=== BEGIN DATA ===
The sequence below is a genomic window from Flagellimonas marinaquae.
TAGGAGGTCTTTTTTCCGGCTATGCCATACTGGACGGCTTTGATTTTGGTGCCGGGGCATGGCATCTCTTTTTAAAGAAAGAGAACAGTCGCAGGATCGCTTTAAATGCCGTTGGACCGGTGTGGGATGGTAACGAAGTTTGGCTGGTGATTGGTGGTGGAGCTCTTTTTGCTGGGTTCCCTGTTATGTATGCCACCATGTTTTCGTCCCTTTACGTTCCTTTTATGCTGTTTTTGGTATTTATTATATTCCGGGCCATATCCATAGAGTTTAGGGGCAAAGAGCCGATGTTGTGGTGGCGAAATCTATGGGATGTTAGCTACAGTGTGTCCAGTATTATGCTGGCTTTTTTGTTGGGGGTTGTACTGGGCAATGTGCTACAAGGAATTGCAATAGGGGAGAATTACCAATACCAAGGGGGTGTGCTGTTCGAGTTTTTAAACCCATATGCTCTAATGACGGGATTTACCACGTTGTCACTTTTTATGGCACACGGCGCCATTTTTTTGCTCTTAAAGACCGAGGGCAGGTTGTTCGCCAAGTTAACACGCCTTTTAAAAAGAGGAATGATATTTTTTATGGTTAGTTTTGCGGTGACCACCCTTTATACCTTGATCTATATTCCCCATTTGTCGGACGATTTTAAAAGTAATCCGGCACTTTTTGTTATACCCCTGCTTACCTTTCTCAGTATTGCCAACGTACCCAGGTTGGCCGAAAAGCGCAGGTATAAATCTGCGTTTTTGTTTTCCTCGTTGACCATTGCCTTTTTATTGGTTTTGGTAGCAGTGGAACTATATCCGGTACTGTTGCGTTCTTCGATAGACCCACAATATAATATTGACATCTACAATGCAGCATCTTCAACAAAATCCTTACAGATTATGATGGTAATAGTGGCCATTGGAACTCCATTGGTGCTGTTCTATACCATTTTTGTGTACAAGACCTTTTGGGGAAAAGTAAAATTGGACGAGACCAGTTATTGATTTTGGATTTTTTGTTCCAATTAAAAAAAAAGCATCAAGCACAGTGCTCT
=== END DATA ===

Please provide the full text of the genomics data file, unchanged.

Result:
The sequence below is a genomic window from Flagellimonas marinaquae.
TAGGAGGTCTTTTTTCCGGCTATGCCATACTGGACGGCTTTGATTTTGGTGCCGGGGCATGGCATCTCTTTTTAAAGAAAGAGAACAGTCGCAGGATCGCTTTAAATGCCGTTGGACCGGTGTGGGATGGTAACGAAGTTTGGCTGGTGATTGGTGGTGGAGCTCTTTTTGCTGGGTTCCCTGTTATGTATGCCACCATGTTTTCGTCCCTTTACGTTCCTTTTATGCTGTTTTTGGTATTTATTATATTCCGGGCCATATCCATAGAGTTTAGGGGCAAAGAGCCGATGTTGTGGTGGCGAAATCTATGGGATGTTAGCTACAGTGTGTCCAGTATTATGCTGGCTTTTTTGTTGGGGGTTGTACTGGGCAATGTGCTACAAGGAATTGCAATAGGGGAGAATTACCAATACCAAGGGGGTGTGCTGTTCGAGTTTTTAAACCCATATGCTCTAATGACGGGATTTACCACGTTGTCACTTTTTATGGCACACGGCGCCATTTTTTTGCTCTTAAAGACCGAGGGCAGGTTGTTCGCCAAGTTAACACGCCTTTTAAAAAGAGGAATGATATTTTTTATGGTTAGTTTTGCGGTGACCACCCTTTATACCTTGATCTATATTCCCCATTTGTCGGACGATTTTAAAAGTAATCCGGCACTTTTTGTTATACCCCTGCTTACCTTTCTCAGTATTGCCAACGTACCCAGGTTGGCCGAAAAGCGCAGGTATAAATCTGCGTTTTTGTTTTCCTCGTTGACCATTGCCTTTTTATTGGTTTTGGTAGCAGTGGAACTATATCCGGTACTGTTGCGTTCTTCGATAGACCCACAATATAATATTGACATCTACAATGCAGCATCTTCAACAAAATCCTTACAGATTATGATGGTAATAGTGGCCATTGGAACTCCATTGGTGCTGTTCTATACCATTTTTGTGTACAAGACCTTTTGGGGAAAAGTAAAATTGGACGAGACCAGTTATTGATTTTGGATTTTTTGTTCCAATTAAAAAAAAAGCATCAAGCACAGTGCTCT